So, the no-injury consumer protection class actions will, for the most part, be in federal court. The question then becomes whether federal courts will be able to put the kibosh on these ridiculous claims once and for all. The FJC report obviously doesn’t tell us this, though the fact that original diversity-based class action filings outpace removals, coupled with the increase in “fraud”-based class actions in federal court, suggests that the plaintiffs’ bar isn’t afraid.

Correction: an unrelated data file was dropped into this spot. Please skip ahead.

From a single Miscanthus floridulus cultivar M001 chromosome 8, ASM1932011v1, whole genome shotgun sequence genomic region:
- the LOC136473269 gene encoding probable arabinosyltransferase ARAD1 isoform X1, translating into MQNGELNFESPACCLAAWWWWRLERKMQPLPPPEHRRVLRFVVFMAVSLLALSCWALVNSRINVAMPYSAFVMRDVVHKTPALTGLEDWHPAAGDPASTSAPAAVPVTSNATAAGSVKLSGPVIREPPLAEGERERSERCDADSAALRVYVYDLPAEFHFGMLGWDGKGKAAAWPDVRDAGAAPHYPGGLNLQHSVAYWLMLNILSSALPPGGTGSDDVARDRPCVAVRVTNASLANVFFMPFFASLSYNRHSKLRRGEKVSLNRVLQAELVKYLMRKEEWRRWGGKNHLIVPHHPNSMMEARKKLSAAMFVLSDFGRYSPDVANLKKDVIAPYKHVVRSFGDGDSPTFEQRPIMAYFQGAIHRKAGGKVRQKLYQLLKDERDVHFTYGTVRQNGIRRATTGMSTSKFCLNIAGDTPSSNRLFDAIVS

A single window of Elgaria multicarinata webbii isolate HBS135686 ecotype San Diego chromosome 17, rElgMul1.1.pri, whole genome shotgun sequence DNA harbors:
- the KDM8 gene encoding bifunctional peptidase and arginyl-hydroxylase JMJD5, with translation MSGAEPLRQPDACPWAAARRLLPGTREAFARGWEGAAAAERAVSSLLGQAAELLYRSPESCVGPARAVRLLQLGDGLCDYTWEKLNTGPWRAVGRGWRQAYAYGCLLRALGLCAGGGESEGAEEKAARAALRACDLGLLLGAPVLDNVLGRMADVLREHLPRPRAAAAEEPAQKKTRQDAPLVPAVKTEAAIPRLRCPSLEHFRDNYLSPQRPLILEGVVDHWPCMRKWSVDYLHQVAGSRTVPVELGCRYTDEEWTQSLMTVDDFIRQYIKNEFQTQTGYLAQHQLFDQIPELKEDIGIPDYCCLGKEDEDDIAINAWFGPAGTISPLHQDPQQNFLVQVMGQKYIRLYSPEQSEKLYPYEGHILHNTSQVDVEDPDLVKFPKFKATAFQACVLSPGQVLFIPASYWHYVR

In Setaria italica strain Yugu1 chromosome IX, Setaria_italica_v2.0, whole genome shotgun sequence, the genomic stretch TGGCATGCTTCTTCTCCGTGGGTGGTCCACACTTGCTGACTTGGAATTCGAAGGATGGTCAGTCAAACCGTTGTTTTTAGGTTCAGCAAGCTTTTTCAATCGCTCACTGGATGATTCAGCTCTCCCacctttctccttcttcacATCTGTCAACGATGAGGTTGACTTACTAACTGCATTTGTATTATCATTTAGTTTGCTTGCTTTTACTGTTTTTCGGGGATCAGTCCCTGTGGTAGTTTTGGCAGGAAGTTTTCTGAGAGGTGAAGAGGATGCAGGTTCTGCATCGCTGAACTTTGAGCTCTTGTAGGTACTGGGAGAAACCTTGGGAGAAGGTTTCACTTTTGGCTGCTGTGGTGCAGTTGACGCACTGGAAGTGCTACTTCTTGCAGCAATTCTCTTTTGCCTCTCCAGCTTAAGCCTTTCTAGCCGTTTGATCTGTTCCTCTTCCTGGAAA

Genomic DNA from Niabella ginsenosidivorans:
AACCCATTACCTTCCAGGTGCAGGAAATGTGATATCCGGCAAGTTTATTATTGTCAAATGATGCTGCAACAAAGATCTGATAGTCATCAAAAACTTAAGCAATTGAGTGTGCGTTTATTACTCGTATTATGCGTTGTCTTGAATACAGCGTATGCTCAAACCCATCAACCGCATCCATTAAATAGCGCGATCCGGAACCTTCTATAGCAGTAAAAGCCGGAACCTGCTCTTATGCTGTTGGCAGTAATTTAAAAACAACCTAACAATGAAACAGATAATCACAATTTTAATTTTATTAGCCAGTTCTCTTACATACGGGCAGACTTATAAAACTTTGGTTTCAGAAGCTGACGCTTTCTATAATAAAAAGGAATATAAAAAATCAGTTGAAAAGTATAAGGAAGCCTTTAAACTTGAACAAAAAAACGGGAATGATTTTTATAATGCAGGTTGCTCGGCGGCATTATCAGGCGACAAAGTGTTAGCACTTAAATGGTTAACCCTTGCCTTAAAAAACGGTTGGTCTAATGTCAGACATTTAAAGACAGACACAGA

Only time will tell. But we on the defense side have a lot more going for us in federal court than we did in state court. There’s the usual litany – e.g., federal court gives us judges with life tenure and no reason to favor one side or the other; and we have Rule 23, which gives us some strict class certification requirements, a healthy body of precedent, and the ability to appeal a class certification decision (which you don’t get in many state systems). But there are other pros to being in federal court that could be just as significant, but that aren’t mentioned too often. For instance, we have rules of discovery that impose obligations on the plaintiffs as well as the defendants, and these rules can actually be enforced against plaintiffs with real consequences. We have the Seventh Amendment right to a jury trial, which arguably applies to state consumer fraud statutes, even if the state’s courts have concluded otherwise. Plaintiffs’ lawyers seem to prefer bench trials in “no-injury” cases – it is no doubt hard to persuade a jury that it should award an unseen class millions or billions of dollars for an unmanifested product defect based on the testimony of a perfectly healthy plaintiff.